Gold nanoparticles

Gold nanoparticles (GNPs) are a promising technology with applications in a wide range of fields including catalysis, electronics, materials science, and healthcare. They are of great interest to researchers because of their unusual optical, electronic, and chemical properties.

They can also be easily synthesized in a variety of shapes, including spheres, rods, and stars, with sizes ranging from 1 – 100 nm. They are produced as a suspension – the particles are suspended in a solvent, most often water.

Unique Optical Properties

One of the most useful optical properties of GNPs is that they change color readily, depending on their size, shape, and charge. This makes them, among other things, excellent labels for colorimetric detection of biomolecules.

These optical properties derive from an effect called surface plasmon resonance. Like all metals, gold contains free-moving electrons. When light hits the surface of a nanoparticle, these free electrons interact with the electric fields of the light rays and produce oscillations of charge that resonate with the wavelength of visible light.

The result is that GNPs absorb and reflect light at certain wavelengths, depending on their size, shape and surface chemistry.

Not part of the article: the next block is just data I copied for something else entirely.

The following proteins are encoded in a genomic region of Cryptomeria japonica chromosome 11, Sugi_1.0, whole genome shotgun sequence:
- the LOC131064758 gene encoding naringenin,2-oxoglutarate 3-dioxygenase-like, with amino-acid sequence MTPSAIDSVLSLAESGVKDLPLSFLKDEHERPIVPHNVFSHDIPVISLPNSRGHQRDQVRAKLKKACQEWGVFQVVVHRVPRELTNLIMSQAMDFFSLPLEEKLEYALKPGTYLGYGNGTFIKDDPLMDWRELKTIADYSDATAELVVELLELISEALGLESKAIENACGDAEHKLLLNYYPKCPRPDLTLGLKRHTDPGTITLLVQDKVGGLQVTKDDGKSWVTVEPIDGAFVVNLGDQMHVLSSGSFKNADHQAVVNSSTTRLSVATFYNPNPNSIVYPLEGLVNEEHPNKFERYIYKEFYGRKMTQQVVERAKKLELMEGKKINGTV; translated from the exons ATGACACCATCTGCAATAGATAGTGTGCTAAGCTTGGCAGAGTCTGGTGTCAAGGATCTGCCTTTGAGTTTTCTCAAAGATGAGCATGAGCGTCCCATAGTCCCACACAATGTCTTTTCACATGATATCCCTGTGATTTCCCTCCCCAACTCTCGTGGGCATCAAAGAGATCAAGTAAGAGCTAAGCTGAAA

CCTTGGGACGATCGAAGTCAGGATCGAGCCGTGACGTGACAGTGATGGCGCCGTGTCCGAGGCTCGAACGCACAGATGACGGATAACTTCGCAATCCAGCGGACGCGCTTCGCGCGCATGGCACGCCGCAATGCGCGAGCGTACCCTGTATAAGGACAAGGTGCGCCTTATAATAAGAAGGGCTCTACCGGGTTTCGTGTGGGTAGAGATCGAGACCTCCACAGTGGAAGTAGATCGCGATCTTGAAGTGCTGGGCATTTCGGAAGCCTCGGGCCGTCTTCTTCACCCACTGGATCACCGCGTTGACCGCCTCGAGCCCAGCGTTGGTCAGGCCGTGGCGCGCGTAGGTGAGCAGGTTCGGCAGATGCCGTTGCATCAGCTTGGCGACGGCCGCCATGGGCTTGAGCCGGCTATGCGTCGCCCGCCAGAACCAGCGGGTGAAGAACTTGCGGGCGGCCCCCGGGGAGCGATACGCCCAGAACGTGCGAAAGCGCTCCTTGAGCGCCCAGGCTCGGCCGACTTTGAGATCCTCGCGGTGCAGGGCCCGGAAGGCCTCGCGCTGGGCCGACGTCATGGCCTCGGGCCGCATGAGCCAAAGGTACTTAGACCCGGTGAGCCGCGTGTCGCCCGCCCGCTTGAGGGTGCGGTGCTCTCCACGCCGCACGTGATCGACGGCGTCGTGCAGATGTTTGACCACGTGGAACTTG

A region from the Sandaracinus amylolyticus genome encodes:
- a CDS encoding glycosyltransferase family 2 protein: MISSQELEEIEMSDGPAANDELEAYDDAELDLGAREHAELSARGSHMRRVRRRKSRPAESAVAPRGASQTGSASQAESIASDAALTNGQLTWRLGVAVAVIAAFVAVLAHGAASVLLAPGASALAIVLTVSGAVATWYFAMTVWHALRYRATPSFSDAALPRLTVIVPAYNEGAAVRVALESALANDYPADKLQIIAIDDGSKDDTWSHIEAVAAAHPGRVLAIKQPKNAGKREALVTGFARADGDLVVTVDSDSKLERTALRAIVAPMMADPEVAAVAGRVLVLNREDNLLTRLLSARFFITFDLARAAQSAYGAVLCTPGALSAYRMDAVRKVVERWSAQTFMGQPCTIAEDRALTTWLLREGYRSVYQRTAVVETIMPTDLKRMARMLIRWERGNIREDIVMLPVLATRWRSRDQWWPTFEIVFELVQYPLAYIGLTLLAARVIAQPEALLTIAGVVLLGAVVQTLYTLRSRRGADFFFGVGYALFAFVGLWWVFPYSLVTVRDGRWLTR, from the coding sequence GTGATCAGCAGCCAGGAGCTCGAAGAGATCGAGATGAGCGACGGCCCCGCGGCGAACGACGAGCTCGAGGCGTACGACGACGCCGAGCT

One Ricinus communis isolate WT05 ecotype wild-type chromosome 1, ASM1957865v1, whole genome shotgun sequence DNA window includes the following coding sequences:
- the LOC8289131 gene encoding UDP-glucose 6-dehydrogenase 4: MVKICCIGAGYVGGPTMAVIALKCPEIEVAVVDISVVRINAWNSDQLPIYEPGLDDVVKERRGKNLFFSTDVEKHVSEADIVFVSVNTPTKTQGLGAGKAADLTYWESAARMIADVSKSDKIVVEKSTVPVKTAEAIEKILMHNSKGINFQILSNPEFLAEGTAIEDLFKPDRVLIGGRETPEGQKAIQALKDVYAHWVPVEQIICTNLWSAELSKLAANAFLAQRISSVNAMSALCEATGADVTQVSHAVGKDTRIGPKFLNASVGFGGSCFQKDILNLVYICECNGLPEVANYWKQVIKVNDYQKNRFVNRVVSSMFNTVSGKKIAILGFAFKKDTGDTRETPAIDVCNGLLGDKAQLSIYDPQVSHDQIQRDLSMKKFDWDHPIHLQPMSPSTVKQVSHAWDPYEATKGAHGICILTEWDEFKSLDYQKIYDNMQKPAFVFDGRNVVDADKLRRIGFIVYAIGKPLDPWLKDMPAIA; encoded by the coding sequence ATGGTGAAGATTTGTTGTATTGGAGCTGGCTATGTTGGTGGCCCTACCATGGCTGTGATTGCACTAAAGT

For example, small (around 30 nm) GNPs absorb light in the blue-green portion of the spectrum (around 450 nm) and reflect red light (around 700 nm), so they are a rich red color.

As particle size increases, solutions become pale blue or purple as the red light is absorbed and blue light is reflected, until most visible wavelengths are reflected, at which point the solution is translucent.


Binding Properties

Another key property of GNPs is that they bind strongly to a range of molecules. This means that they can be coated with all kinds of molecules, such as polymers or biological recognition compounds, and their surfaces are tailored for specific applications.

For example, by coating GNPs with antibodies that bind to specific biomarkers, then measuring how the nanoparticles absorb light, the technology could be used to diagnose cancers and infectious agents.

Biomedical Applications

GNPs are ideally suited for biomedical research because they are biologically inert and generally considered to be non-toxic. There are four main areas of focus: medical imaging, diagnosis, drug delivery and targeted killing of cells.


Gold is a popular choice for diagnostics because it binds strongly to short, single strands of RNA or DNA (oligonucleotides) and changes color easily. By coating GNPs with oligonucleotides, they can be used to capture and identify genetic sequences that can be linked to molecules such as bacteria. Gold nanoparticles are also common in lateral flow immunoassays, a common household example being the home pregnancy test.

Drug Delivery

Because it is easy to attach molecules to gold, the particles can act as drug delivery vehicles, carrying drugs inside tumors, for example. Nanoparticles get trapped in the porous network of blood vessels that feed a tumor and accumulate there. When light shines on them, they absorb near-infrared wavelengths that pass through tissue without causing harm and start generating heat. This heat can kill cancer cells or release drugs from carriers.